It's an idea that has inspired several movies, notably the 1949 comedy, "Kind Hearts and Coronets," which starred Sir Alec Guinness. The popularity of tracing one's family tree is partly explained by the hope of finding noble, famous or even infamous ancestors, and the prospect of being connected, however loosely, to one of society's "leaders." For most of us, it remains a dream. Yet every society and community, including the corporate world, needs leaders. And a key issue for business leaders (and the L&D professionals who help them) is identifying and developing appropriate successors.
Richard Lowe, Director of Training & Digital Learning at Hewlett Rand, says, "To survive, organizations must ensure an ongoing supply of leadership talent with the capabilities and experience to take the business forward." Yet a 2010 survey by the Rock Centre for Corporate Governance revealed that 46 percent of boards aren't developing successors, and that 39 percent had no viable internal candidates who could immediately replace their CEO.
Lowe said, "Typically, organizations only recognize the risks of ill-prepared successors when it's too late! In any case, when executives or board members leave the organization, there's a period of uncertainty, even chaos, which can jeopardize the organization's future. "The key is to have a robust succession plan to develop executive successors who are competent to take control, to ensure seamless business continuity." Lowe says succession planning can be broadly defined as, "Identifying future potential leaders to fill key positions."
He adds, "It's a key risk for all businesses. The organization's CEO and chairman must ensure that successors are identified and adequately developed to ensure they're competent for key roles. "Successors have short-term and/or longer-term L&D needs. You must identify these and do something about meeting them."
Seven steps for succession planning
Lowe's seven tips to bring rigor to these processes are:
- Use leadership competency and talent management frameworks to help you evaluate, identify, and map high-potential talent with executive and board roles.
- Create a succession plan for your high-potential talent. Then plan career paths and training programs aligned to meet these people's needs.
- Executive successors must have leadership skills and emotional intelligence to create a vision, drive change, lead people and engage with all stakeholders. Develop middle management successors with a tailored program that meets both the business's and the individual's L&D needs.
- Ensure executive and board successors are trained in all areas of internal management policies, protocols, procedures, and any external compliance.
- Develop a mentoring framework to ensure the effective and efficient transfer of relevant strategic, tactical and technical knowledge.
- Document an emergency action plan for key roles in the business, should the unexpected happen or a vacancy occur at short notice.
- Ensure that every executive and Board member's job description and ongoing objectives support succession planning, mentoring and coaching.
Lowe says, "Identifying and training successors doesn't have to be onerous. Larger businesses may have to meet sophisticated regulatory obligations and systems, but smaller businesses can have a simpler approach. The key is to develop a robust succession and training strategy to pinpoint and up-skill leadership and management talent. This can secure business continuity and sustainability."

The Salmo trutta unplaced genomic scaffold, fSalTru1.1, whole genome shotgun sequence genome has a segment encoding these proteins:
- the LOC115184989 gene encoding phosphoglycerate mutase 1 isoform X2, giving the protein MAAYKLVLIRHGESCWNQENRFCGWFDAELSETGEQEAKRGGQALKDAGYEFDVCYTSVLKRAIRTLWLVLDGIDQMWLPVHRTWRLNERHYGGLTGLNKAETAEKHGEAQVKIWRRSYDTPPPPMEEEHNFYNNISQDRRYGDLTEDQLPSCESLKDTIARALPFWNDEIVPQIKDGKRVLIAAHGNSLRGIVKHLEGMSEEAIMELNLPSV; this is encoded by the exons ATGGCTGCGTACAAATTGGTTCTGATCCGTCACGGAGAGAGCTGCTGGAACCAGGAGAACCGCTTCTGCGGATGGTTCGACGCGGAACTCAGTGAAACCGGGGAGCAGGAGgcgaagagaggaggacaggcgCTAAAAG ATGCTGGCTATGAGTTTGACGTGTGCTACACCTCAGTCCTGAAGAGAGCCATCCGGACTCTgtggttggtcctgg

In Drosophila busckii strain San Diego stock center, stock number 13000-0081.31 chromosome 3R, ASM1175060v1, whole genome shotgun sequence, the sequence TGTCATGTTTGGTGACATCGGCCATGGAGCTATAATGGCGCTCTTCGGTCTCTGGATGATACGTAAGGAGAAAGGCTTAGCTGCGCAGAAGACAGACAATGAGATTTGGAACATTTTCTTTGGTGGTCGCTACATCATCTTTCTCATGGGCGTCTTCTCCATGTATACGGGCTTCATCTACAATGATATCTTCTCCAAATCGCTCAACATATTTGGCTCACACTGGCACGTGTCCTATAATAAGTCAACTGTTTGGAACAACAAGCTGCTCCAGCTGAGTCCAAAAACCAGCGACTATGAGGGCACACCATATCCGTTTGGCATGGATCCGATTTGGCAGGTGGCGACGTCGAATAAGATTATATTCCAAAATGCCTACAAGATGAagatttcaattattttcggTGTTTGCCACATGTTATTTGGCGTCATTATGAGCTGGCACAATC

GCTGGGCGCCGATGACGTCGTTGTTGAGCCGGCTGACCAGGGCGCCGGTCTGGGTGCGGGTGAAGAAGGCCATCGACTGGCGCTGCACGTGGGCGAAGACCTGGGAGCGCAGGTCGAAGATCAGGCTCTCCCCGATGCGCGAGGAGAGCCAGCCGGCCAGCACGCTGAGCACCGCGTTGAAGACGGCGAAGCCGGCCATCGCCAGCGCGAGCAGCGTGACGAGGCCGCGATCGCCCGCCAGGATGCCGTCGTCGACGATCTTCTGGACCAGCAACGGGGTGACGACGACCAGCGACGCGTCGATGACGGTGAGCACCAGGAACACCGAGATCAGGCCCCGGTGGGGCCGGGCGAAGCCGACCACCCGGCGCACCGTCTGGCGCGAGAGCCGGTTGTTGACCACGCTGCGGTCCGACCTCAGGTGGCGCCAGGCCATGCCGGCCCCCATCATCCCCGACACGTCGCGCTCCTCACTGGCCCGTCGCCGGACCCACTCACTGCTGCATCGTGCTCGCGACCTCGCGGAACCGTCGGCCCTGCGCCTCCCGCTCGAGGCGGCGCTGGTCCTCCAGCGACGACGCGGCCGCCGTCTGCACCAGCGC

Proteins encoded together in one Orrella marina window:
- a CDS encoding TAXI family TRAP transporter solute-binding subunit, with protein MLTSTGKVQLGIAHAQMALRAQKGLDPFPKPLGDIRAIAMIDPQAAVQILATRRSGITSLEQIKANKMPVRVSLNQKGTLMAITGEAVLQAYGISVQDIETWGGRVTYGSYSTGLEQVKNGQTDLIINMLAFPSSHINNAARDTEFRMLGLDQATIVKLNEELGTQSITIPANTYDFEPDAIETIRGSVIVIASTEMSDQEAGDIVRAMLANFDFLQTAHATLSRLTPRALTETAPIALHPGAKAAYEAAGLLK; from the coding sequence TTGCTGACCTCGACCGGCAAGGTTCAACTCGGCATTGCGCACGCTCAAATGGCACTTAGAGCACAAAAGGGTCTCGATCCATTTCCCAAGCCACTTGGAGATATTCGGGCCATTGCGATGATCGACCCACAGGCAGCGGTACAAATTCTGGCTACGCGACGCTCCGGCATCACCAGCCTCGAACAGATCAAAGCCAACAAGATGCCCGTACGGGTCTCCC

Roles and positions - not personalities
HR specialist Roger Mayo, director of independent consultancy MT&D Learning Solutions, says, "Succession planning is all about roles and positions. If the discussion is about personalities, it can become highly fraught. "Start with a competency framework. Done collaboratively, this framework creates agreed skills, knowledge and attitudes across different levels and functions. It provides a sound basis for formal and informal learning for individuals, so that they can progress towards one or more identified positions." Even so, things can go wrong. Mayo says challenges can include:
- All the work is done in readiness for a senior move or change. Then, at the critical moment, the "powers that be" say, "Ah yes, but"
- For the most senior generalist roles, such as managing director or CEO, it's often too late for first-line reports who may be too "siloed" to flex to a generalist role.
- The appointment of a lower-level rising star may lead to disruption, including high-level resignations and other issues.
Mayo adds, "All these 'what ifs' need to be shared in advance with the key decision-makers and actions agreed if, and when, they arise."
Champions, Sponsors and Owners
Mayo adds that champions, sponsors and owners are key to the succession planning process. Process Champions, most likely the senior HR executive, should coordinate and oversee the succession planning program. He or she likely has the budget and people to make it happen, and to ensure that it aligns with business strategy. Process Sponsors coordinate and oversee the project. Champions should be able to strongly influence sponsors.
Typically, the sponsor is the CEO, chair, non-executive director, or a senior trustee if the organization is a not-for-profit. Process Owners are ultimately accountable for the project's results, and for maintaining the gains. Typically, they're HR or talent managers. They "own and breathe it," post-implementation. Mayo says, "The process champion fights for the process and is alert to threats or things that may compromise it, such as a sudden, ill-thought appointment to a senior role, and uses the process to highlight the value of thinking ahead. "In my experience, executives and organizations hate surprises, even pleasant ones!
This process, if properly maintained and appropriately implemented, removes just such a potential crisis."